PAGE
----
As one who for decades has supported a two-state solution and the nonviolent struggle for Palestinian rights, I view the recent conference in Annapolis with a great deal of skepticism — and a glimmer of hope.
Seven years with no negotiations — and increasing numbers of Israeli settlers, an economic blockade in Gaza and an intricate network of roadblocks and checkpoints stifling movement in the West Bank — have led us to despair and distrust. Any commitment must be made not only to conclude an agreement before the end of 2008 but also to end Israel’s occupation.
The Palestinians must also heal their internal divisions. This must include institutional reform to root out corruption and nepotism. The first step in that process is democratic elections at all levels of government.
We must rid ourselves of the false dichotomy between Fatah and Hamas. These are not the only options. My movement, the five-year-old Palestinian National Initiative, offers an alternative emphasizing democratic elections, transparent government and institution-building. Our goal is to democratize and engage the Palestinian national movement in a unified strategy to confront Israel’s ongoing occupation and seizure of our land and resources. We strive to achieve our national rights in our homeland and to establish social justice to uphold the rights of the underprivileged and marginalized, including women, children and people with disabilities.
The Palestinian National Initiative emerged in response to calls by the Palestinian populace for opportunities to participate in creating an independent, viable, democratic and prosperous state that guarantees security, justice, equality before the law and a dignified existence for its citizens.
Our movement’s firm commitment to democracy and nonviolence can be seen, for example, in our peaceful demonstrations against Israel’s apartheid wall. For more than two years, we supported the popular — and, so far, successful — struggle of the West Bank village of Bil’in to remove the wall from its land. We are replicating these nonviolent activities, with the support of international solidarity groups, in towns and villages throughout the West Bank.
But the full democracy, real reform and unity our people deserve cannot flourish under conditions of occupation. The national unity government collapsed this year when the government was unable to pay its workers after Israel withheld hundreds of millions of dollars in taxes owed to the Palestinian Authority.
Far too many innocent Palestinian and Israeli civilians have suffered and died because of the persistence of Israeli military occupation of our lands. Our daily experience worsens as we are continually squeezed into ever-smaller land reserves and Israel continues to encircle Jerusalem with illegal settlements that segregate it from the West Bank. The number of Israeli settlers in the West Bank, including occupied East Jerusalem, has grown from 268,000 to more than 420,000 since the Oslo peace accords were signed. Even today, Israel is refusing its commitment, under the US-sponsored “road map” to peace, to freeze all settlement activity.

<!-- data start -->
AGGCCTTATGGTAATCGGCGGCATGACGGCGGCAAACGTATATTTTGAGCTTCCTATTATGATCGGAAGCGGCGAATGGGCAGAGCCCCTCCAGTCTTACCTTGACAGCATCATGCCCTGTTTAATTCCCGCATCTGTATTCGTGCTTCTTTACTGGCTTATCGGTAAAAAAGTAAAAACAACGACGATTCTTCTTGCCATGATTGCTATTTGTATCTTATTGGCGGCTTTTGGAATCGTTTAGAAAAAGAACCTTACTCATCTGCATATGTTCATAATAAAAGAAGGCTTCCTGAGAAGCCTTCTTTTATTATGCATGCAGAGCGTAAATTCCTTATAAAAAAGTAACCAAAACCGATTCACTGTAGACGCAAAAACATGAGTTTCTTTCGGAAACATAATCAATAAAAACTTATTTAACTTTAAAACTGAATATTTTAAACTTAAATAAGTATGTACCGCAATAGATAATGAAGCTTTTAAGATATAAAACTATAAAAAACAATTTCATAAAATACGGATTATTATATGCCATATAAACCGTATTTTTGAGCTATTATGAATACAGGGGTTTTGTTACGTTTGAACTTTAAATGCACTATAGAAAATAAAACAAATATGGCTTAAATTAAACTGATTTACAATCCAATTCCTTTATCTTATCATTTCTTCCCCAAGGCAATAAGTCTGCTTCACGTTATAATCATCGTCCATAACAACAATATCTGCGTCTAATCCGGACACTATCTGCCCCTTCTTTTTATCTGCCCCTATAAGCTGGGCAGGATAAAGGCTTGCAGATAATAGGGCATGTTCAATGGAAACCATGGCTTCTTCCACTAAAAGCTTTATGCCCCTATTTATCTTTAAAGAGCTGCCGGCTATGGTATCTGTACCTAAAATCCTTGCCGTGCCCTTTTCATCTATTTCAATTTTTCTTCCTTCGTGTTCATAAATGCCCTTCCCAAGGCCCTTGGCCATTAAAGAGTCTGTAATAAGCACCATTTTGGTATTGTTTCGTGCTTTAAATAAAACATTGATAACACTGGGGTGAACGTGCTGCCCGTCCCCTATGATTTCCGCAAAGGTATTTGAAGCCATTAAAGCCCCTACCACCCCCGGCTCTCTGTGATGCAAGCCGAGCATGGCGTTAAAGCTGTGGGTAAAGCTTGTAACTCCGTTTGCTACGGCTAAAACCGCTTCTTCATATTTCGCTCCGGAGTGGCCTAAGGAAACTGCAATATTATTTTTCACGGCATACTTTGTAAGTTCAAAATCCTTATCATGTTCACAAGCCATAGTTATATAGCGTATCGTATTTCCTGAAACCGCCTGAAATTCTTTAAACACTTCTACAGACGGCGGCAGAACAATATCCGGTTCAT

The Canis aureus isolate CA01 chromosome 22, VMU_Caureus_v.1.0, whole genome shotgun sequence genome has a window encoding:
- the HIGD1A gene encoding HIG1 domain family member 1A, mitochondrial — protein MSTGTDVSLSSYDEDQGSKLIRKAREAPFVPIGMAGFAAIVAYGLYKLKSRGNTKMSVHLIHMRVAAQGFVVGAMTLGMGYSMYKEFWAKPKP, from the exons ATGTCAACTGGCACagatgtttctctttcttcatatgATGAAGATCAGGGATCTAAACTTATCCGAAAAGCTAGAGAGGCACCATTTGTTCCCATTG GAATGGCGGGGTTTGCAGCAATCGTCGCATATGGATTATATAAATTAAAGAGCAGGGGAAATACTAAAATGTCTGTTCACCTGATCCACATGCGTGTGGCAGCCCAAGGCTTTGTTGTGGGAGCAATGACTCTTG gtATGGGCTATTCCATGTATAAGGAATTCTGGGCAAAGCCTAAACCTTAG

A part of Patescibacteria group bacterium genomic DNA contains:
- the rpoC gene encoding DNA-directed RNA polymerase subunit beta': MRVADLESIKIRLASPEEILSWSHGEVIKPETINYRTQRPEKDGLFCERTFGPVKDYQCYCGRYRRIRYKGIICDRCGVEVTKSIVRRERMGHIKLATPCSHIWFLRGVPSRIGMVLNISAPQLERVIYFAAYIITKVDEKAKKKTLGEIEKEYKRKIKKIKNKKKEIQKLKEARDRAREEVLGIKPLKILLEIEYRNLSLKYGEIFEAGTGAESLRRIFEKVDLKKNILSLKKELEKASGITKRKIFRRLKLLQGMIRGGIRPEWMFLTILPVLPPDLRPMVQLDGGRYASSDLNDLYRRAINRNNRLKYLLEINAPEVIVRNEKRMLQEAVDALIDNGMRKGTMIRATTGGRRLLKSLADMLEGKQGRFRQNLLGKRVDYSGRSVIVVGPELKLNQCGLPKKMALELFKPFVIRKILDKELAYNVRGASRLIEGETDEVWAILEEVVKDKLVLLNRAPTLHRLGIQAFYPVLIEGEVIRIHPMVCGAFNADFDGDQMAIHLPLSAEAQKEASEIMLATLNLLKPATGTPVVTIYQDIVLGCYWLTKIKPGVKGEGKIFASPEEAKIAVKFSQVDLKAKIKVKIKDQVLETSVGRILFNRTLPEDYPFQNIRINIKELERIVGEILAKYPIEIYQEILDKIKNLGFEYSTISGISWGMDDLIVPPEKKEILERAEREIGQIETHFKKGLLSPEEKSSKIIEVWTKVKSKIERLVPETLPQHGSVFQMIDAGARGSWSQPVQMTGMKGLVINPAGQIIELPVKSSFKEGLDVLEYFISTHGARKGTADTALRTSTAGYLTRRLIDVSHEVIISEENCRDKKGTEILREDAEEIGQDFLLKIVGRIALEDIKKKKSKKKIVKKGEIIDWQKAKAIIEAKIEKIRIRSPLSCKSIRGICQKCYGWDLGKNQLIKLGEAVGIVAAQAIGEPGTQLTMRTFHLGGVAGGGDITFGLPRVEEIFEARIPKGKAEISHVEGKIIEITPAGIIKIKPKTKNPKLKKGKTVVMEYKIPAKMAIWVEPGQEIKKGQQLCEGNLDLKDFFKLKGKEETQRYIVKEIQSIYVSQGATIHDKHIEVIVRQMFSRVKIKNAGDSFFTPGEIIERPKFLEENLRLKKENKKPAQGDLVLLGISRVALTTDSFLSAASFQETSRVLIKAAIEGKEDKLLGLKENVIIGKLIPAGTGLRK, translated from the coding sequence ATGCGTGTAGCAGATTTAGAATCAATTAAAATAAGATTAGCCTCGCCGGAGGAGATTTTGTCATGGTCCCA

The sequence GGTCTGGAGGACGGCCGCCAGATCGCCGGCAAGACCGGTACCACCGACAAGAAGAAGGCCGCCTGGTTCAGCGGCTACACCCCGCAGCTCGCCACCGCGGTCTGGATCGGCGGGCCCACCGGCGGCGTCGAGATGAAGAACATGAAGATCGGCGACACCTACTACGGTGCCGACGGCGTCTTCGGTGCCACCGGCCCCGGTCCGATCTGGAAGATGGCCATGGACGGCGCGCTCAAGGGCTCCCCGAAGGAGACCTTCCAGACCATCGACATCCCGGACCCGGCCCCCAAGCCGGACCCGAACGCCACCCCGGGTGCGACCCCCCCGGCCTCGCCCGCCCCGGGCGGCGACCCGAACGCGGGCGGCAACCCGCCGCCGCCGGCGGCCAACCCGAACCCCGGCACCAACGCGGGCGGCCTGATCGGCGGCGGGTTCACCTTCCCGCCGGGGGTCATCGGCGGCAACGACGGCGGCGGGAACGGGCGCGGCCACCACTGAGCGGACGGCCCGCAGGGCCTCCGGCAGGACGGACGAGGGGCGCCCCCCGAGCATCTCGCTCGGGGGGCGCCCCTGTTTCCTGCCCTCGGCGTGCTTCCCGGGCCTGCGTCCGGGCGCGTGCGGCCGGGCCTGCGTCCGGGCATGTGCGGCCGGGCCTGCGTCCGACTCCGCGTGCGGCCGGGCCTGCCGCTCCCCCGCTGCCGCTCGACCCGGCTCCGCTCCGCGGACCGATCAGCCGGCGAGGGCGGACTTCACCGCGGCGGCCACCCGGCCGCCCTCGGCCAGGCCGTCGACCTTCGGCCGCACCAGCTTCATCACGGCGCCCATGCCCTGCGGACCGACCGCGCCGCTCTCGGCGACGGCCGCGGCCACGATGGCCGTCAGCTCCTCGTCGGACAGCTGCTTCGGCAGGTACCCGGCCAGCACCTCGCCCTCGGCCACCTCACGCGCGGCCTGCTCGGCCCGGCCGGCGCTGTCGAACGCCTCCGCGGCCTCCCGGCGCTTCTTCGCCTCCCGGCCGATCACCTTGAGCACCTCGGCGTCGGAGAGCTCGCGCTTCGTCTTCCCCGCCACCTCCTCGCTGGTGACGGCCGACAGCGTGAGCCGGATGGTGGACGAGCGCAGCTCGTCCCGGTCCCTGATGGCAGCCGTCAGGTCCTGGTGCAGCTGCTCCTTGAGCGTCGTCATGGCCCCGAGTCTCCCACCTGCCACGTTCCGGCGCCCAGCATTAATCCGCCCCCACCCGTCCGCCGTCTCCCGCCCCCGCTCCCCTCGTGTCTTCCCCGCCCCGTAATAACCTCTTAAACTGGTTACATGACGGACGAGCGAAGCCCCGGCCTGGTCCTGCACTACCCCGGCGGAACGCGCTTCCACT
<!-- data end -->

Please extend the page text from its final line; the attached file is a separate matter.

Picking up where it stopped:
We acknowledge the painful history of our Israeli neighbors. The suffering endured by Jews in Christian Europe was terrible. But today, Israel has the most powerful military in the Middle East, and Palestinians are the ones who suffer most.
Palestinians participated in Annapolis in good faith. But we cannot simply abandon the rights of our people, including refugees. We seek for them no more than they are due under international law, and a way must be found to address these inalienable rights.
We have made our most generous offer in agreeing to establish our sovereign state in the West Bank and Gaza, together only 23 percent of historical Palestine. This is roughly half of what the United Nations allocated for us some 60 years ago. We have already more than made our historical compromise with Israel.
Compromising the compromise risks leaving us with a shell state.
And a meaningless and empty state is no basis upon which to build substantive peace. A state in name only will not be enough. A state requires sovereignty. A state requires free movement and a free economy. A state requires a democratically elected government that can govern independently, without interference from Israel.
Annapolis represented an opportunity — perhaps the last before the possibility of a two-state solution vanishes. The Palestinian people will agree to two states as long as Israel withdraws its settlements and removes the wall, ends its brutal military occupation of the Palestinian territories it captured in 1967, acknowledges the rights of refugees and agrees to share Jerusalem as the capital of both states.
However, if the two-state solution becomes impossible, future Palestinian leaders may be compelled to demand equal rights within one state. It behooves Israel to hasten toward a two-state solution.
The basic question Palestinians have for Israelis is: will we be treated as equal human beings, with equal rights and equal dignity? If the answer is yes, there will be a two-state solution. There will be peace.
Dr. Mustafa Barghouthi, a physician, member of the Palestinian parliament and former candidate for president of the Palestinian Authority, has founded organizations that provide health services for Palestinians. His e-mail is mustafa AT hdip DOT org. This essay was originally published by The Baltimore Sun and is republished with the author’s permission.